For José Antonio Zabalgoitia, Minister for Information and Public Affairs and head of the Office of Information and Public Affairs at the Mexican embassy, American public relations firms are just one more tool Mexico uses to cultivate its bilateral relations with the U.S.

 American decision-makers are a primary target for the Mexican embassy.  As Zabalgoitia argues, “Our goal is to make sure that those who make the decisions have the most complete and accurate information about the Mexican democratization process so that they can understand Mexican economic reforms.”  His office analyzes American media accounts of Mexico and how decision-makers might react. The Information Office works closely with the embassy’s Congress Liaison Office to coordinate their efforts and message strategies.

 The American media is another key audience.  The Information Office organizes briefings with journalists, coordinate interviews, and develops talking points for the Ambassador. The office organizes trips to Mexico for American journalists and businessmen and arranges media interviews for visiting Mexican officials. Although the American public relations consultants draft the embassy’s press releases, fact sheets, and public statements, all media pieces follow embassy guidelines.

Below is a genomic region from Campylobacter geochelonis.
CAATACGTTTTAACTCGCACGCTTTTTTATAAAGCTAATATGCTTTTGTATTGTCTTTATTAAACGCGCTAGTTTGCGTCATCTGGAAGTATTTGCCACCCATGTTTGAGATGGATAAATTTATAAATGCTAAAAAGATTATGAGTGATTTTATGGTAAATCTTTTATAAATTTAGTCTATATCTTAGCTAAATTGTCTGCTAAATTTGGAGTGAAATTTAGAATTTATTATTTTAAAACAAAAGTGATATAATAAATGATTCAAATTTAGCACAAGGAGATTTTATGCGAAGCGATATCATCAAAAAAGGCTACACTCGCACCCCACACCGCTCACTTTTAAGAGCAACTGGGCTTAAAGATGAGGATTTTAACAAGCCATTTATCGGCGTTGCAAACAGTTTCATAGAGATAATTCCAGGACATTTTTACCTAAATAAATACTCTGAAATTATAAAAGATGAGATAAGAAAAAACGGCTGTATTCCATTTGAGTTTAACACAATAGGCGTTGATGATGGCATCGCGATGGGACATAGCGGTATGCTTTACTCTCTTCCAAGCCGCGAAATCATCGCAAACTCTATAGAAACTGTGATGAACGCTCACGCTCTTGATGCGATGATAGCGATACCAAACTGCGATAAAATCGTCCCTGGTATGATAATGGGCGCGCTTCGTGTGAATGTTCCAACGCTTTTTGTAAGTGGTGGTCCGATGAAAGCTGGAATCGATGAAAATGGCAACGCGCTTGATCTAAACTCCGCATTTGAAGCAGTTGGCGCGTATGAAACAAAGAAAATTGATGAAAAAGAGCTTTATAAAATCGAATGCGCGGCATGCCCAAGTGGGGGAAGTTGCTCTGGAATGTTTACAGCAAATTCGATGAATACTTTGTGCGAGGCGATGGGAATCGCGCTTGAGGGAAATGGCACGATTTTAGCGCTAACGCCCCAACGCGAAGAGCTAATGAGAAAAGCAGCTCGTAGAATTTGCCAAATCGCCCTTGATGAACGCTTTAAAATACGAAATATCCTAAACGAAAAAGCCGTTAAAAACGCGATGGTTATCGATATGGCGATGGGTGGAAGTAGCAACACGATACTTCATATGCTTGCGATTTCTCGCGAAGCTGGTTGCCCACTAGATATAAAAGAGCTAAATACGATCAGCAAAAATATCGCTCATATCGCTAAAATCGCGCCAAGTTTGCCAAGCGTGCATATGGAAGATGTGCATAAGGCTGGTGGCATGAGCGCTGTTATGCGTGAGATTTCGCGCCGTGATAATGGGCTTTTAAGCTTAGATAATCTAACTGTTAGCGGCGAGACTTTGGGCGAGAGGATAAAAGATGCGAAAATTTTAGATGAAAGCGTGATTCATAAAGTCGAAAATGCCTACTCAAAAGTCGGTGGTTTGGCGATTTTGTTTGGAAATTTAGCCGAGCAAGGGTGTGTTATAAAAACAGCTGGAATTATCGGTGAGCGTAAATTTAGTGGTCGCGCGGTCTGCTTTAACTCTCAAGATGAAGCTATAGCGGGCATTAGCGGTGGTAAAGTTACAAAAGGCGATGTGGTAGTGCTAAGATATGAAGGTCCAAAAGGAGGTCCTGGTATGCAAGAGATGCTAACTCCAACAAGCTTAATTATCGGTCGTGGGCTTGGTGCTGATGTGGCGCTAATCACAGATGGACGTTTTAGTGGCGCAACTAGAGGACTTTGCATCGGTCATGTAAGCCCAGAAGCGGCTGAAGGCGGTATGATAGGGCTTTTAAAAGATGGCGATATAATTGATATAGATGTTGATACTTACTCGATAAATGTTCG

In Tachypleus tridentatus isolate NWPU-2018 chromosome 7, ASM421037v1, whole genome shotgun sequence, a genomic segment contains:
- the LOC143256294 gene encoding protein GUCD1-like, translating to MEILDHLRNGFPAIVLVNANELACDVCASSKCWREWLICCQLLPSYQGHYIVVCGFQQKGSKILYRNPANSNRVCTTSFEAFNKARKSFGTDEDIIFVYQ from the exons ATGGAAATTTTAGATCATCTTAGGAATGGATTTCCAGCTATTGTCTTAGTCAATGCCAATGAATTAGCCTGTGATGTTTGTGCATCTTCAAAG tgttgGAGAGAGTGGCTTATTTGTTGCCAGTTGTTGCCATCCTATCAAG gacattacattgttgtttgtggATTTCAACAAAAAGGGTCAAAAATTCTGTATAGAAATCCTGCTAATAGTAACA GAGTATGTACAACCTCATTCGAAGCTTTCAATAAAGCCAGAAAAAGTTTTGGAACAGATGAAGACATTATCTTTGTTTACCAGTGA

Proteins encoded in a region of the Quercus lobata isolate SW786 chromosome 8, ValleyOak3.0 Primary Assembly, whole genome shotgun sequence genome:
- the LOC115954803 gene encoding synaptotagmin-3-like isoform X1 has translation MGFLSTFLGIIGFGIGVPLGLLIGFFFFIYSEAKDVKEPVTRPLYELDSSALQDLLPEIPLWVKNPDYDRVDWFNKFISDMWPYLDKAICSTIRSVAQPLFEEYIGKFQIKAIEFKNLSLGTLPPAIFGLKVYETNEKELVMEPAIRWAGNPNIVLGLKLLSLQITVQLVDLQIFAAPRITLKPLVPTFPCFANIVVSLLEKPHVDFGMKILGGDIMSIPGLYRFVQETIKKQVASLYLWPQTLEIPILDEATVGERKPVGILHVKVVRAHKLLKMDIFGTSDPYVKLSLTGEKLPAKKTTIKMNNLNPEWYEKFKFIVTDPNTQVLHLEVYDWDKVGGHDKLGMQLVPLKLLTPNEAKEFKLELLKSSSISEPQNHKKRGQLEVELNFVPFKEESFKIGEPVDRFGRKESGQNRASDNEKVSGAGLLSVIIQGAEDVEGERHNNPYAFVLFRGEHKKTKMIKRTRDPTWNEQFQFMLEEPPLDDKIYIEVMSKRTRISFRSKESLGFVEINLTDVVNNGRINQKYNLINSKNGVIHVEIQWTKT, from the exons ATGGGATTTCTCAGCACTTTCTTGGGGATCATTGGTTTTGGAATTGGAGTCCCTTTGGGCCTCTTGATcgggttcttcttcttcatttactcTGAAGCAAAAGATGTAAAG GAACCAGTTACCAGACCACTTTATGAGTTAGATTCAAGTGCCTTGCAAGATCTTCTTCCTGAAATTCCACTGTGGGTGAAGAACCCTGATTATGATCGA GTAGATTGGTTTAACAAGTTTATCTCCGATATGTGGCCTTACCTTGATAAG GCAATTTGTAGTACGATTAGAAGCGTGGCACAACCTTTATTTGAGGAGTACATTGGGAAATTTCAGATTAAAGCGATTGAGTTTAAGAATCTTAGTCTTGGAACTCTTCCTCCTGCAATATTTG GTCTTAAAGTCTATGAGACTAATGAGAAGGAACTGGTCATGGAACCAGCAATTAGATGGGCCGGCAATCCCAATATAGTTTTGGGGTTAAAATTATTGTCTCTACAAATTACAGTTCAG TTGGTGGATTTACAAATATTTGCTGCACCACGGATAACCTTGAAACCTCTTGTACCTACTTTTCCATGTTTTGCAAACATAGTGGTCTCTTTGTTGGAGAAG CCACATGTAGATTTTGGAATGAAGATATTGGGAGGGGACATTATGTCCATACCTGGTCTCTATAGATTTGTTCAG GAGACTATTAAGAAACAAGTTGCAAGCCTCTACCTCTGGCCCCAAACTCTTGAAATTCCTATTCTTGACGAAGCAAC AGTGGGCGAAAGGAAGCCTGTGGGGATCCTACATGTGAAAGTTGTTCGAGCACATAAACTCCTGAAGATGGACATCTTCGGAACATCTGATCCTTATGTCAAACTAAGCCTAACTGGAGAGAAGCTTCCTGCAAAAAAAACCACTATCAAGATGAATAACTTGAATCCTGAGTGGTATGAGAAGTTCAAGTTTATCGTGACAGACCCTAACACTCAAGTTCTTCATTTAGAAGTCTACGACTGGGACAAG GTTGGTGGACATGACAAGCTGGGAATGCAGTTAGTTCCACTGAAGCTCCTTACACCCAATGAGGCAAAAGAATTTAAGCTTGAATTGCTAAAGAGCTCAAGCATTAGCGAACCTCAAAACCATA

In reaching out to the American public, the embassy takes advantage of its extensive network of 42 consulates spread across the U.S.  Each consulate – many with its own communication official – delivers the same message, yet stresses the local angle in its interviews, press releases, opinion pieces, and letters to the editor.  As an official representative of the Mexican government, each consulate also actively participates in local business, school and civil functions. Through this localized strategy, the embassy tries to not only strengthen Mexican-American relations, but also influence the constituents and local media of decision-makers back in Washington.

 The Office of Information also uses electronic communication vehicles. The monthly  email bulletin, Mexico Outlook, details economic information for decision-makers and journalists. The embassy web site (www.embassyofmexico.org) provides general information on the politics, economy and tourism in Mexico, whiles its web editorials tackle controversial issues as such as the conflict in Chiapas and Mexico’s democratization process.

 Zabalgoitia disagrees with the general wisdom that a good press attaché has to
be a journalist. “I can talk effectively on any topic because, as a diplomat, I have a strong background in politics, economics and other topics that help me to supply the right answer. Very often, journalists do not have these skills.”